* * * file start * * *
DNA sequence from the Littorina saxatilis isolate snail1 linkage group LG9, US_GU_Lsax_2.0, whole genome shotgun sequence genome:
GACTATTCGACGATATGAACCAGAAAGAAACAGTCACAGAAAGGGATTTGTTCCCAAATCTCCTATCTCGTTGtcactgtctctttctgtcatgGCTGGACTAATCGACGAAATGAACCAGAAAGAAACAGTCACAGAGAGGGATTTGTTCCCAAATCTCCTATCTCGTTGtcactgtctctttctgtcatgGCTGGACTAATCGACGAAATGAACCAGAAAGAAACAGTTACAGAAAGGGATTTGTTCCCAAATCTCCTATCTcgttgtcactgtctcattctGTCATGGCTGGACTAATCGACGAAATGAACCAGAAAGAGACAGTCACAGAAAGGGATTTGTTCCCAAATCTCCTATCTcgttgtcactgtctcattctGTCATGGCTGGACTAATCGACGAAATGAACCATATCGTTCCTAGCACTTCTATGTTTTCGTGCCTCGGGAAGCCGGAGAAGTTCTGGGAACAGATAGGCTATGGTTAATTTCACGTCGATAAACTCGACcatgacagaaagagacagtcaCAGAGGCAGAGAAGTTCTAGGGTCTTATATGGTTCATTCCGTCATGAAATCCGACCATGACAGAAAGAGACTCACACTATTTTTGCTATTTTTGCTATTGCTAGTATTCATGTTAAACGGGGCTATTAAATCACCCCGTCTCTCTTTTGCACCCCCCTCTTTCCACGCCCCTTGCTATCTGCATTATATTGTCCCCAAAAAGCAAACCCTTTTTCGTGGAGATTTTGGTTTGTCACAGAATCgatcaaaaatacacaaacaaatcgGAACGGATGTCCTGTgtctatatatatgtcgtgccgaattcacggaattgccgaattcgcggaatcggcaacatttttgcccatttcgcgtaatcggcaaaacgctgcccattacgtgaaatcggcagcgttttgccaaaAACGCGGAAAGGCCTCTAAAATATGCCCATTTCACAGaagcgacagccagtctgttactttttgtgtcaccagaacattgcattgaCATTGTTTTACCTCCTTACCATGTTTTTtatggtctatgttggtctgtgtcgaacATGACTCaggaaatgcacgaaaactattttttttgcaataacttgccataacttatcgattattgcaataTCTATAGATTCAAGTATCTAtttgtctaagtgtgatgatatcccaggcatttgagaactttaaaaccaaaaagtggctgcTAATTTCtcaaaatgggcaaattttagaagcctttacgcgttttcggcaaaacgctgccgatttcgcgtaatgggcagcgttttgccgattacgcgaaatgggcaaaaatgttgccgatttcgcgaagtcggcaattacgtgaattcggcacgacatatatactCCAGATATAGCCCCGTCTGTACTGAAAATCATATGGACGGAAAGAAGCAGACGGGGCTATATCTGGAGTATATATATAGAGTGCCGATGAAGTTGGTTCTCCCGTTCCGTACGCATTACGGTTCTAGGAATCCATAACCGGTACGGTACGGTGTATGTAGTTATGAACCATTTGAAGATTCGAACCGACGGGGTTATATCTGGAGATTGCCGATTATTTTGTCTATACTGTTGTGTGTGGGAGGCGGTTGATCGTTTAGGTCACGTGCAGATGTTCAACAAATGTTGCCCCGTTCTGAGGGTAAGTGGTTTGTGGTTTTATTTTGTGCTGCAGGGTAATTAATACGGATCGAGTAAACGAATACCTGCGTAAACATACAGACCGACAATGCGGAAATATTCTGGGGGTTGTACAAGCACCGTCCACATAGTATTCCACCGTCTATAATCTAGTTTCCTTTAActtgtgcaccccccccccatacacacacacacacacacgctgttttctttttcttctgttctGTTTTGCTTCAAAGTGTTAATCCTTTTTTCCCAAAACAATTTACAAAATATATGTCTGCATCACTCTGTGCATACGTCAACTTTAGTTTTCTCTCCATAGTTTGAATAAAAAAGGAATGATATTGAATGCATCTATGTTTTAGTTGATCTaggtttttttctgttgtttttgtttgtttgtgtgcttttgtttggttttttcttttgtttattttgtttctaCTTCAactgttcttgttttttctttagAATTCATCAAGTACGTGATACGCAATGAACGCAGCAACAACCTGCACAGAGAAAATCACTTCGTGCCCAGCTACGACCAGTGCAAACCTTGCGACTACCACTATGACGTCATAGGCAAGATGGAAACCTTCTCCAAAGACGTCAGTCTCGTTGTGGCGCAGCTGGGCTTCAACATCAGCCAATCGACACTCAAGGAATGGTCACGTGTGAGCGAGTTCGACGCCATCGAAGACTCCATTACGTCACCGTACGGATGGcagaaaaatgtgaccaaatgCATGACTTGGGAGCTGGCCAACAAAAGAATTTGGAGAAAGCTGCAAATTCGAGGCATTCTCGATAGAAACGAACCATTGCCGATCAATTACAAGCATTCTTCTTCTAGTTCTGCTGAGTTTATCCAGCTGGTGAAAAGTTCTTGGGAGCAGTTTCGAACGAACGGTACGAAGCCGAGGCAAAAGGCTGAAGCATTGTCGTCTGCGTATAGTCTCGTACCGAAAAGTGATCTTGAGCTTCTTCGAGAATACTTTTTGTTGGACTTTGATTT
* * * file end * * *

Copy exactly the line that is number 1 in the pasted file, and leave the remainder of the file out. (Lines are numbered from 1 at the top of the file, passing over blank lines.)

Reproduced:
DNA sequence from the Littorina saxatilis isolate snail1 linkage group LG9, US_GU_Lsax_2.0, whole genome shotgun sequence genome: